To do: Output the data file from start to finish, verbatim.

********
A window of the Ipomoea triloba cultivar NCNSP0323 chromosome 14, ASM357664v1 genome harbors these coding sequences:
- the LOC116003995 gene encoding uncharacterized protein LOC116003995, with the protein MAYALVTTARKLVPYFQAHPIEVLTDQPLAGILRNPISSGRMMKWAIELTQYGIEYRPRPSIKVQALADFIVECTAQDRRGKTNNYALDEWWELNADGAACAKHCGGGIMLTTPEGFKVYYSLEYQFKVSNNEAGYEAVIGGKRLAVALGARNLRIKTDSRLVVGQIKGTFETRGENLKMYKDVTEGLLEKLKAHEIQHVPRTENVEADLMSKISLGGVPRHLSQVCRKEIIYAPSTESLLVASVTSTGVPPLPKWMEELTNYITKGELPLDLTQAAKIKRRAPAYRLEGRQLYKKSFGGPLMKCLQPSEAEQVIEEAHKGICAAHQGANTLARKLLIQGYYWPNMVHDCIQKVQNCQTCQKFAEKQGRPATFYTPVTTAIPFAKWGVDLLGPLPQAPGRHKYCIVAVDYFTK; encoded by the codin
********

A window of the Ipomoea triloba cultivar NCNSP0323 chromosome 14, ASM357664v1 genome harbors these coding sequences:
- the LOC116003995 gene encoding uncharacterized protein LOC116003995, with the protein MAYALVTTARKLVPYFQAHPIEVLTDQPLAGILRNPISSGRMMKWAIELTQYGIEYRPRPSIKVQALADFIVECTAQDRRGKTNNYALDEWWELNADGAACAKHCGGGIMLTTPEGFKVYYSLEYQFKVSNNEAGYEAVIGGKRLAVALGARNLRIKTDSRLVVGQIKGTFETRGENLKMYKDVTEGLLEKLKAHEIQHVPRTENVEADLMSKISLGGVPRHLSQVCRKEIIYAPSTESLLVASVTSTGVPPLPKWMEELTNYITKGELPLDLTQAAKIKRRAPAYRLEGRQLYKKSFGGPLMKCLQPSEAEQVIEEAHKGICAAHQGANTLARKLLIQGYYWPNMVHDCIQKVQNCQTCQKFAEKQGRPATFYTPVTTAIPFAKWGVDLLGPLPQAPGRHKYCIVAVDYFTK; encoded by the codin